What were your favorite cartoons growing up?
Televisions were just becoming popular when I was about five years old (I’m 72 as I write this). One of the first families in the neighborhood to get a TV was Rex and Anne McCoy. Their daughter Cheryl was my age. Programming in the late afternoon, just before the evening news, was given over to cartoons. McCoy’s TV was a big hit among the neighborhood kids. We would all troop down to their house and watch.
The first cartoon I remember was “Felix the Cat”. I recall it as being a pretty simple cartoon, but hey, it was the first one I saw and so is important to me. I’ve noticed that when I see many of these cartoons nowadays, I’m not all that impressed. Most were cranked out at a breakneck pace. Some of them in the 1960’s even went so far at to film people saying their lines and splicing the mouths into the animation in order to avoid having to go to the trouble of matching the drawings to the sound.
By the early 50’s Jay Ward, who would go on to fame animating Rocky and Bullwinkle, created his first series, “Crusader Rabbit” another one of my favorites. Along with Crusader Rabbit himself, it also featured his sidekick, Rags the Tiger. I don’t know if they are related in any way but I have always associated Calvin and Hobbes with them.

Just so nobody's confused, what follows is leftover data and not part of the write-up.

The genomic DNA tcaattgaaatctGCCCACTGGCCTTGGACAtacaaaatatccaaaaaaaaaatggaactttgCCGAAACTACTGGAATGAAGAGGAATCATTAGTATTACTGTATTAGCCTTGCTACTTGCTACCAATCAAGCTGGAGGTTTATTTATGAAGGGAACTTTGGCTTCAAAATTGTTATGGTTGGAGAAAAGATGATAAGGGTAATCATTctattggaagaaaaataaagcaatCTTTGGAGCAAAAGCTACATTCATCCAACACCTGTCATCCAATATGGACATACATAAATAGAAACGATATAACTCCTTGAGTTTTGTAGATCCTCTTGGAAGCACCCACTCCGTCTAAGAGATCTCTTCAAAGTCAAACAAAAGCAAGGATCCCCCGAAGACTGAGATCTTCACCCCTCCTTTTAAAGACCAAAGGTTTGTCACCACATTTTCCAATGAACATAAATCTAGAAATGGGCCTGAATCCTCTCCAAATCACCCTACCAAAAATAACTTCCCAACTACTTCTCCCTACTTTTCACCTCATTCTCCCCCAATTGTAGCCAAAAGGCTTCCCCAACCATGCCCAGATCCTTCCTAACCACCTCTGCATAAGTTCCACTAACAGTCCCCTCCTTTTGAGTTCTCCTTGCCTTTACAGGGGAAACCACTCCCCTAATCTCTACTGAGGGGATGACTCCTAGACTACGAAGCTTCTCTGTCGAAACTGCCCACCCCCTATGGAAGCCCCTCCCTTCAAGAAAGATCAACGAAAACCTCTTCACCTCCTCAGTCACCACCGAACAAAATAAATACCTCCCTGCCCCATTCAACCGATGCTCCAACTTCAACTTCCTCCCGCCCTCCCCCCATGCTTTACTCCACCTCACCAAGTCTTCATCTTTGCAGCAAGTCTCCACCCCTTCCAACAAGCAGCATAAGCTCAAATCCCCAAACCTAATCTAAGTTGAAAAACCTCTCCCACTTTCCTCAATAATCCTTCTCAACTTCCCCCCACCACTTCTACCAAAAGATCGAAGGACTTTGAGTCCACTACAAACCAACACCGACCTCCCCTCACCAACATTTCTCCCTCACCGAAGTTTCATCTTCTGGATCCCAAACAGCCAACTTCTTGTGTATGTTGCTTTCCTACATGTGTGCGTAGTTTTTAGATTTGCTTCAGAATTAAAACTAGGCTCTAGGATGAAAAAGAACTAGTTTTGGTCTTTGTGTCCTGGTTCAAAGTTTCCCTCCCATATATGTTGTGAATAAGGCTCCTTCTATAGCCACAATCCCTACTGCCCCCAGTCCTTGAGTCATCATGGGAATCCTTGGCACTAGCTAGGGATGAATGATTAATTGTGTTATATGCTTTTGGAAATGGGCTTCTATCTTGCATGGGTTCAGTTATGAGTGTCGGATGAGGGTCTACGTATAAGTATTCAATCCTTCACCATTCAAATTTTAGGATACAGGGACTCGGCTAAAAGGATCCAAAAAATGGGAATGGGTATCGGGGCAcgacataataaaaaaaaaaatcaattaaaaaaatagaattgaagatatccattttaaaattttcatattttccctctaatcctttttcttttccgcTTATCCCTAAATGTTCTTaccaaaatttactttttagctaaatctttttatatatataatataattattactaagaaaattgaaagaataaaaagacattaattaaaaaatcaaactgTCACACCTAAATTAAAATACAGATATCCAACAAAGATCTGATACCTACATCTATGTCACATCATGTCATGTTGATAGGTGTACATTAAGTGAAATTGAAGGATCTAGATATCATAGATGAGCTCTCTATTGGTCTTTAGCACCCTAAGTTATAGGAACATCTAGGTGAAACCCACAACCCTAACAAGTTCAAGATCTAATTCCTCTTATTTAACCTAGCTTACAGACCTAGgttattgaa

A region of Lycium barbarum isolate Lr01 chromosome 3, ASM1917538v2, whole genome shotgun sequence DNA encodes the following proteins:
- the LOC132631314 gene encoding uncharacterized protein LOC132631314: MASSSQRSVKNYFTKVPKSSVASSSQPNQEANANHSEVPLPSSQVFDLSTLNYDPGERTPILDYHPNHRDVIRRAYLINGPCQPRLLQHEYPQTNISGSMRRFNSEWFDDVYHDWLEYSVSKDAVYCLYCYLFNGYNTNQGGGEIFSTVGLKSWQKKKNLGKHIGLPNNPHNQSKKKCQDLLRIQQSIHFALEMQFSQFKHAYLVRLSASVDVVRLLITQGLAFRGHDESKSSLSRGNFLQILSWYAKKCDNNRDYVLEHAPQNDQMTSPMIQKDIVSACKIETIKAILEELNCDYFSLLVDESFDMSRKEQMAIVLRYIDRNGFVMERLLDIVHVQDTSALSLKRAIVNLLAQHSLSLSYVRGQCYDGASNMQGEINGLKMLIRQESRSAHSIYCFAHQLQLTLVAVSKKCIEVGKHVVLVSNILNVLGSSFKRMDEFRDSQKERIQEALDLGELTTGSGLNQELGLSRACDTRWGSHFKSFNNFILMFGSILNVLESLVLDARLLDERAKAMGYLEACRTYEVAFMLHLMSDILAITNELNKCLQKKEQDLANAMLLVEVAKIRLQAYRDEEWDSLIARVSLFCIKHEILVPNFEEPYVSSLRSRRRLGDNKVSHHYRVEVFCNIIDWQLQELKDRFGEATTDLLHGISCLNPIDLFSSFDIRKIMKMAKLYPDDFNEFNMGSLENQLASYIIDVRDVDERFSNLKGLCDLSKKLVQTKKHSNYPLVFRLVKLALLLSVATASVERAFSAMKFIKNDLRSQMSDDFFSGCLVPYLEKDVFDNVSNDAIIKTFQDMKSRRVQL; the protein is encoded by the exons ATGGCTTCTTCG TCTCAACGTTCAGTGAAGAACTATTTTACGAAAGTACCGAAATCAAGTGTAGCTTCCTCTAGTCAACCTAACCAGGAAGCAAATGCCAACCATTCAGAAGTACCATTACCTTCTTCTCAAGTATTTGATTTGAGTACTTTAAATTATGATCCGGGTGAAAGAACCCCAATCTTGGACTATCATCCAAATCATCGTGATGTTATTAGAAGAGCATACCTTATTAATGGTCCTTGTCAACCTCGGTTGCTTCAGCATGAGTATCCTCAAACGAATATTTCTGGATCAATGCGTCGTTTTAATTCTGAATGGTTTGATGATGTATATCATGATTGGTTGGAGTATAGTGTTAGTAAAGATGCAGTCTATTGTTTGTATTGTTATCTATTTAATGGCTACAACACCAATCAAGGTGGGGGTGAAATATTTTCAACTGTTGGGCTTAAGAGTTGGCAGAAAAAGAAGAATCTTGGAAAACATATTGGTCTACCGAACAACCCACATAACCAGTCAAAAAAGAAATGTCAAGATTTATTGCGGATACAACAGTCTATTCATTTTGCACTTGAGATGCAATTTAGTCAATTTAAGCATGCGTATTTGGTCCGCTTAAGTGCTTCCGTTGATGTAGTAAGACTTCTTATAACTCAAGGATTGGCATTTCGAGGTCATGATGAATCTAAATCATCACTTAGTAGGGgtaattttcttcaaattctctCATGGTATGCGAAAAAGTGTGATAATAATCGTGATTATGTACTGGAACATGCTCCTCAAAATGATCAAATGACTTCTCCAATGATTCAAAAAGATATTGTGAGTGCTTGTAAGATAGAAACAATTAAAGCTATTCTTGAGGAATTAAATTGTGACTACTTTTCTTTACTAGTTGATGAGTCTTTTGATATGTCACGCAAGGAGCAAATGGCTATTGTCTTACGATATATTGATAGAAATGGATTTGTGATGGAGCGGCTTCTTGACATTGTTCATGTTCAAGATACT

Along with Rocky and Bullwinkle Jay Ward did such shows as “Fractured Fairy Tales”, “Peabody’s Improbable History”, and “Dudley Do-Right of the Mounties”.
Another cartoon company that was very popular around that time was Hanna-Barbera. Their most popular creations were “Yogi Bear”, “The Flintstones” and “Huckleberry Hound”. My personal favorite from them was “Augie Doggie and Doggy Daddy”. My dad would go nuts when I did an imitation of them getting a dog “biskit”.
I wasn’t particularly crazy about Warner Brothers cartoons. I far preferred Daffy Duck to Bugs Bunny and I also liked Tasmanian Devil and Yosemite Sam, but overall they weren’t my favorite.
Disney cartoons weren’t a big deal to me either. I did like Donald Duck, especially when he was up against Chip and Dale. Donald’s miniature train set with all its detailing with the building interiors was great. Even as a kid I realized that these were model props and not fully functional tiny abodes, but that was what was so great about them. My friend Bob Unzeitig could do a perfect Donald Duck imitation.
I always thought Mickey Mouse was a drip and I felt cheated when they had one of his cartoons on the Mickey Mouse Club and not Donald Duck. To our delight, Lance called him Duck Donald.
There are many other cartoons I could go on about but the last I will mention is “Underdog”. I always liked Wally Cox who gave him his voice.
This post is part of the StoryWorth project that I am participating in.
At the ButchieBoy main page click the “StoryWorth” category to see the rest of the entries.